The Brennan Center was one of several organizations to co-sponsor a post-election audit summit in Minneapolis last week. What is a post-election audit, you ask?
As every state in the Union but New York has now moved to electronic voting, legislators and election officials across the country are asking, what do we need to do to make sure the vote totals from these machines are correct?
The conference brought together many of the country's leading election officials, state legislators, academics, statisticians and activists to figure out the answer.
Among those in attendance was Doug Kellner, Co-Chair of the New York State Board of Elections, who has said he was inspired enough by the conference that he plans to review and possibly redraft New York's proposed regulations on the subject.
In an e-mail exchange I had with him after the conference, Commissioner Kellner had this bit of interesting information to add:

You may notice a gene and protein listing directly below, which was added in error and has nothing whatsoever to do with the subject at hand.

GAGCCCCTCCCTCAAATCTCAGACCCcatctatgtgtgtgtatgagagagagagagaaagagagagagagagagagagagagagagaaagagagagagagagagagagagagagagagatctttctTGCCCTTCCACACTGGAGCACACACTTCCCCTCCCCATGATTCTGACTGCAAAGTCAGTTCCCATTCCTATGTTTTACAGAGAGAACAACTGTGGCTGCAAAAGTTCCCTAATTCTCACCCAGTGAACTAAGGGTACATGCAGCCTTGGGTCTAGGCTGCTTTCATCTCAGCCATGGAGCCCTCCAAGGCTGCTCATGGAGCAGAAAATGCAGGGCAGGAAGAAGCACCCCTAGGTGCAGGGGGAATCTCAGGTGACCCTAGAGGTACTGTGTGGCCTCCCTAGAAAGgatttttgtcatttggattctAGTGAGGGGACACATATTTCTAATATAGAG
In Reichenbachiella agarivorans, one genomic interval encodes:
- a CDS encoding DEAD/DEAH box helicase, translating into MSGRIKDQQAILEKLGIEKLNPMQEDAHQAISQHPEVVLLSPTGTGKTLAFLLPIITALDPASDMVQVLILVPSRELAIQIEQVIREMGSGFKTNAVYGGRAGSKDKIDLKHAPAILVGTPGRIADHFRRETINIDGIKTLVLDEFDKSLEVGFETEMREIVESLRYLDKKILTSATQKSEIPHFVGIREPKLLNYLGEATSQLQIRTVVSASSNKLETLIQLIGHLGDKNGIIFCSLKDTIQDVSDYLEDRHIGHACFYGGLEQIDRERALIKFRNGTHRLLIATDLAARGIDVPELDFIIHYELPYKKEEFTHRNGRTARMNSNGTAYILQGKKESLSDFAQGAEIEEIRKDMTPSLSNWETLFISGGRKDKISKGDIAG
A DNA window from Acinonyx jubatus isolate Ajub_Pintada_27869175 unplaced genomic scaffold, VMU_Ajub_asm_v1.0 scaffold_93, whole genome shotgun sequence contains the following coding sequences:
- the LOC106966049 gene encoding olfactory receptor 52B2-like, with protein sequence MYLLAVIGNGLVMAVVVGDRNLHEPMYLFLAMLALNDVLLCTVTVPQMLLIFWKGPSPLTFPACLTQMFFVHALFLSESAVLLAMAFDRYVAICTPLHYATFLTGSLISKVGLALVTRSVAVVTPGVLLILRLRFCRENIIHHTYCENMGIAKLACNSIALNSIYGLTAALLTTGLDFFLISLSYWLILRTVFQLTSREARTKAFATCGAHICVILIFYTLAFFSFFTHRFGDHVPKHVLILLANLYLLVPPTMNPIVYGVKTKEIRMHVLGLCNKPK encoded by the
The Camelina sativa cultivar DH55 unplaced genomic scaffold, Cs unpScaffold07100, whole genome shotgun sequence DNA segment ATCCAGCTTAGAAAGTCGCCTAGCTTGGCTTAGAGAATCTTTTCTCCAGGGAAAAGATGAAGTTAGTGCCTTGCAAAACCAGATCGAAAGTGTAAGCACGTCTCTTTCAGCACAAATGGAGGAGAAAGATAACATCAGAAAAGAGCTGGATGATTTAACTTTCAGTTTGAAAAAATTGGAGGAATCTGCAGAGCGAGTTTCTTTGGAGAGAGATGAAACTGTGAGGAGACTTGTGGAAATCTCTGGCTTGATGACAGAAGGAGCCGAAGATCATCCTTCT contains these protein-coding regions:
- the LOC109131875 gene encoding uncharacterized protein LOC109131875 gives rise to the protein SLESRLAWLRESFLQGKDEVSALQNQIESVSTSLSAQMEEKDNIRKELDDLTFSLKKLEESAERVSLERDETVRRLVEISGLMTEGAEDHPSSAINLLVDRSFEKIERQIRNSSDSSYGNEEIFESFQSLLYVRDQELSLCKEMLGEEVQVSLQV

I am also going to be pushing for an internal NYSBOE audit of NYSVoter, which contains approximately 600,000 fewer voter registration records than the temporary system used last year. I want to make certain that, in fact, those missing 600,000 records are the result of duplicate purges or other legitimate reasons. I propose that we do this by random sample of the missing records, investigation of those selected records, and confirmation of the reason. I have not yet received a reaction from the Republicans.
There is no reason to believe that there was any error, but the whole point of auditing is to go back and confirm that the system worked properly.
We agree -- there's nothing inherently wrong with New York moving its elections into the digital age, but the State must take proper precautions, including conducting good audits, to avoid harming voters. Careless use of computer software and programs can inadvertantly result in massive disenfrachisement.